It’s conservation week, so let’s get rid of the yellow pages


The Yellow Pages are advertising disguised as a public service.

NZPA / Ross Setford

The Yellow Pages are advertising disguised as a public service.

OPINION: I’ve only ever known a real badass.

Do you know the genre? A hairy back, folds where the head meets the neck, hands like hams and a swede that only a mother could love.

He spent his days eating chicken and egg whites and his evenings pumping iron and stinking like a guy who ate nothing but protein.

Back then, it took a real strong man like this - Johnny Moore had such a friend - to rip a <a class=phone book in two. This would no longer be the case nowadays, especially if the “straw” were removed, he writes. ” style=”width:100%;display:inline-block”/>

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Back then, it took a real strong man like this – Johnny Moore had such a friend – to rip a phone book in two. This would no longer be the case nowadays, especially if the “straw” were removed, he writes.

My boyfriend really looked like a guy who should walk around in wrestling boots and a strongman suit.

Like the old-fashioned strongman, he had a trick for tearing a phone book in half.

Remember this was back when we confused toxic masculinity with virility.

This meant we were all sure his shows of strength were super exciting for the young women in attendance when in reality these beautiful creatures were bored and dreamed of moving to Australia to meet sophisticated men.

A few days ago, I was thinking of my strongman when the Yellow Pages invaded my life.

More like a brochure than a book, it continues to arrive on your doorstep every year no matter how much it smells like a product hardly anyone needs.

Made from pulp, wrapped in plastic, delivered across the country using old polluting internal combustion engines, I wondered how this even existed at a time when we are celebrating Conservation Week with the aim of to feel better about the damage we are all doing to the planet.

But I’m not just here to point out that the Yellow Pages are waste – it’s too easy. No, I’m here to ponder that some of the meager lists are entirely out of date and, it seems to me, are only included to make the thing heavy enough that it doesn’t blow away.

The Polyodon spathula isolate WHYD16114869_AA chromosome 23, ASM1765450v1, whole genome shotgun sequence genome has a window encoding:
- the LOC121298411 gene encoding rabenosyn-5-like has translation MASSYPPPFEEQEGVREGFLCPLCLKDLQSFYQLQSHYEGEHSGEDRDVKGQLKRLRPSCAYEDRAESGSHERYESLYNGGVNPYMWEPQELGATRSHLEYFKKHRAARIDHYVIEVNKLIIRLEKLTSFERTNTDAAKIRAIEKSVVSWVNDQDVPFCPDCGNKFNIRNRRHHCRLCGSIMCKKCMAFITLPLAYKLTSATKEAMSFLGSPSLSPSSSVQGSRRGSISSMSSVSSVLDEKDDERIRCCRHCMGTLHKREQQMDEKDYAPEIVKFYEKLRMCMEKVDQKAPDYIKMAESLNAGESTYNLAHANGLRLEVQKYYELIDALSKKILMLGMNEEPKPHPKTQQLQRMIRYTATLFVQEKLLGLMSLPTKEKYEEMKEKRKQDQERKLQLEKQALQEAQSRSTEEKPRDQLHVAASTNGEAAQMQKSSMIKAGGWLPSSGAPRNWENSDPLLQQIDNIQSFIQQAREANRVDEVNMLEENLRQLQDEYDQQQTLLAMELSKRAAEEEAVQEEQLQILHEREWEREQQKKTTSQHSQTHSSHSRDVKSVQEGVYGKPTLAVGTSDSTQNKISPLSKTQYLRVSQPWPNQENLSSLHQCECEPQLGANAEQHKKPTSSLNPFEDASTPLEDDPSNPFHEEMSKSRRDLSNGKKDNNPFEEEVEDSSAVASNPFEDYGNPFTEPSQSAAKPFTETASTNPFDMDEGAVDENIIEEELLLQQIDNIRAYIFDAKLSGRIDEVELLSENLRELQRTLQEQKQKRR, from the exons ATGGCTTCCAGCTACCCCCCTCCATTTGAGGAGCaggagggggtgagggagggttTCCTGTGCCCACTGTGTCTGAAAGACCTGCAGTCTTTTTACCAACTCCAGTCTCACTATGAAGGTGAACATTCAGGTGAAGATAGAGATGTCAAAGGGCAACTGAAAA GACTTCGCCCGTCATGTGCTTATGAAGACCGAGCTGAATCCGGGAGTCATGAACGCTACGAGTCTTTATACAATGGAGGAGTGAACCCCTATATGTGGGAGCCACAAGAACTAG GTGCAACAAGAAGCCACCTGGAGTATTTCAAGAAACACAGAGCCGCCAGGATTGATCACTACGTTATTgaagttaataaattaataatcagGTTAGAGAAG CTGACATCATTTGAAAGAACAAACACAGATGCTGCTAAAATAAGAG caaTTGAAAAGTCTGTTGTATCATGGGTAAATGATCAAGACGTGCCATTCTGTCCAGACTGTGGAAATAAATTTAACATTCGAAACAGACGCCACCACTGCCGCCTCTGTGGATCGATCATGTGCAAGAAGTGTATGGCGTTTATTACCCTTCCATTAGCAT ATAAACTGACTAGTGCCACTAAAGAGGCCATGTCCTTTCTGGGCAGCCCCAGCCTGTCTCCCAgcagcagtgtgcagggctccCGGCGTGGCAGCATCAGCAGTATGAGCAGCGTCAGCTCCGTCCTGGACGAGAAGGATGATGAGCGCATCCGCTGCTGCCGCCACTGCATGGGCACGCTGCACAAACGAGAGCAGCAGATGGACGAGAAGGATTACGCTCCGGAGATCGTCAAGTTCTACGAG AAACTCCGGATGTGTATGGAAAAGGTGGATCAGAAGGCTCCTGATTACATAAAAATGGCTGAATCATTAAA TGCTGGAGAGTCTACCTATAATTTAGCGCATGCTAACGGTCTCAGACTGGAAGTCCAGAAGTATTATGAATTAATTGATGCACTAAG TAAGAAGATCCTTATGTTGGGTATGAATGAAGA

Because let us remember that the Yellow Pages advertise disguised as a public service.

Here’s what happened:

I turned to the Bars section and what caught my eye was a list of a bar I used to own that fell in earthquakes. Eight years later and still listed.

So I took a look at the remaining bars and guess what? A bunch of them were non-existent …

Now I got interested. I went through each list with a big red pen and by the time I got to the end of my math I found that 40 percent of the lists were for bars that no longer existed.

What ? An outdated mode of advertising that we don’t want or need, almost half-stuffed with phantom fill.

I think it’s almost half full of unnecessary glitter left there, so the poor mugs that still advertise don’t see how really thin it would be if it were truly representative of those who choose to be included.

From my top estimates in English, I think nearly half a million tonnes of unnecessary directories are being dropped off across the country every year just in time for Conservation Week.

As someone who works hard to get my advertising dollars as far as possible, I think it’s the existing advertisers who are being cheated.

I challenge Jaune to make sure her directories are correct. And when he explains that we can go online and remove the outdated ads, I say: it’s on Yellow, not us.

Without the straw, what do I think we would see? A phone book so skinny that even pencil-necked geeks would be able to rip it in half at nerd parties in vain efforts to impress lady nerds.

If we want to talk about conservation this week, let’s talk about getting rid of this unnecessary relic.


Calvin W. Soper